A primary concern for taxpayers
The obvious answer, just affirmed by a federal court in Detroit, is that the data should not be reserved exclusively for an elite political class -- the leaders of the Democratic and Republican parties. Taxpayers funded the election. They should have access to it, too.
The ruling overturned a crucial portion of the state law that created the primary. The law required that only political party leaders would receive the lists of those who selected either Democratic or Republican ballots. The lists are valuable for fund-raising, recruiting and targeting automated telephone calls.
The arrangement is patently unfair, a violation of the constitutional right to equal treatment under the law, as U.S. District Judge Nancy G. Edmunds ruled. The suit against Secretary of State Terri Lynn Land was brought by the Green Party, Libertarian Party and Reform Party, in addition to the Metro Times newspaper and political consultant David Forsmark. All wanted the lists for their own purposes.
"The State is not required to provide the party preference information to any party," Judge Edmunds wrote in her opinion. "When it chooses to do so, however, it may not provide information only to the major political parties."
In the wake of that decision, Ms. Land has decided not to give the lists to anyone, at least until the court's ruling is thoroughly scoured by her lawyers. In fact, the lists of Democratic and Republican voters in the primary don't even exist right now and haven't been compiled by local elections officials or the secretary of state. However, just as lists of whether citizens vote (but not for who or what party) are public information, these lists ought to be as well. The key point from Judge Edmunds' rulings is not that the lists should be kept under wraps, but that they should be handled fairly.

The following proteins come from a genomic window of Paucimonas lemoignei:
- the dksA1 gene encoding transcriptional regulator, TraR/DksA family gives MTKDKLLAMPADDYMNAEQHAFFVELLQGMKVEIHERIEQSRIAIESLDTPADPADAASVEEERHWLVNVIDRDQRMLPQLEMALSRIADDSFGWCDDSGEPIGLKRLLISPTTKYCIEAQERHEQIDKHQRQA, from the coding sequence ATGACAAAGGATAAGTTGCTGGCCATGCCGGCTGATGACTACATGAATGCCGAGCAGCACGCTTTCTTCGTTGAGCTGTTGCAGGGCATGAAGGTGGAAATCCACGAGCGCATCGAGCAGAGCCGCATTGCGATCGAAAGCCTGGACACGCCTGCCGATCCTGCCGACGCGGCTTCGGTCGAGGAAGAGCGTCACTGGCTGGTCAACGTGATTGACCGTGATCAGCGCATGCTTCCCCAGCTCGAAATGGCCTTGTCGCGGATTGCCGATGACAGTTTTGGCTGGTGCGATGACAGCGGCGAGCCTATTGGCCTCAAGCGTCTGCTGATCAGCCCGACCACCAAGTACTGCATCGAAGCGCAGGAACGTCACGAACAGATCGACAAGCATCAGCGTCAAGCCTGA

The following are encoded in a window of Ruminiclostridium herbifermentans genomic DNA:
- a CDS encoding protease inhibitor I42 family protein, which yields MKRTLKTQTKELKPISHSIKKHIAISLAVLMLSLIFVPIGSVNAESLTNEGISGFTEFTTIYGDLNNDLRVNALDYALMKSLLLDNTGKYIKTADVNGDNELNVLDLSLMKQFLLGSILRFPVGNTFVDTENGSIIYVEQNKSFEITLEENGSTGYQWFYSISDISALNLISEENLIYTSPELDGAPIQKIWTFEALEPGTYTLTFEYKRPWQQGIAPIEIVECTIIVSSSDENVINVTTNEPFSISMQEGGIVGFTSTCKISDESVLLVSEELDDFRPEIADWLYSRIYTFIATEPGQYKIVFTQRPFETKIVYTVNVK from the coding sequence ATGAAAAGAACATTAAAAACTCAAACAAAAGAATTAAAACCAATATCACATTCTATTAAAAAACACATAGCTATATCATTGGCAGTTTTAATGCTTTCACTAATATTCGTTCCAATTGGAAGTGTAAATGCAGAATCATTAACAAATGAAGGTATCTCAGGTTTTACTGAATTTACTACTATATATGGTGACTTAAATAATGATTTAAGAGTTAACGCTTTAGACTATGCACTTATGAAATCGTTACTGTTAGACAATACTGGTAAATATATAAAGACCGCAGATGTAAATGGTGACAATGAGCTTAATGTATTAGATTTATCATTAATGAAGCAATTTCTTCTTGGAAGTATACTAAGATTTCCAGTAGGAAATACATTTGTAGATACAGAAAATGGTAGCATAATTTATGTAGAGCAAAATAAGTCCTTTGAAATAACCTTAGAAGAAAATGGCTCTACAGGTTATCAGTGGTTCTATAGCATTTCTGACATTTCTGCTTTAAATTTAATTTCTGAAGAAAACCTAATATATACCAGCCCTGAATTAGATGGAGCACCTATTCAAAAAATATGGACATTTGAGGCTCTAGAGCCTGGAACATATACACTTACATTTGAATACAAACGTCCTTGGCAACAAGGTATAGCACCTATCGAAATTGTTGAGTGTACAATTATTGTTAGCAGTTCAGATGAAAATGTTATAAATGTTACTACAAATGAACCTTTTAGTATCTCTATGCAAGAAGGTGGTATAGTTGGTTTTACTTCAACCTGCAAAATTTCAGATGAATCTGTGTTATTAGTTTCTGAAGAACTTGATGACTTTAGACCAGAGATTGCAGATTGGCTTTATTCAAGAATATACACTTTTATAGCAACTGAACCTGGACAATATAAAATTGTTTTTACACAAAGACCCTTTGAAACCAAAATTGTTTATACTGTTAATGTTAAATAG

Voters , naturally, fear that this information will be used to bombard them with unsolicited election material. The solution there is not to muzzle political parties or halt the dissemination of public information. The solution is to more evenly regulate political advertising in the state, something legislators have failed miserably to do.
In particular, lawmakers need to better control those annoying robotic telephone calls -- robo-calls -- which voters will receive this fall regardless of the availability of the Jan. 15 voter lists. Currently, the calls can be made anonymously. Sometimes, that cloak of secrecy has been used for false attacks in the final hour of campaigns. That is in sharp contrast to other forms of political advertising such as mailings, radio and television commercials which require tag lines explaining who paid for and sponsored the material.
The principle there is the same as the principle outlined by Judge Edmunds regarding the primary information: equal and fair treatment. In both cases, political leaders have cravenly put their own perceived interests ahead of the people they serve.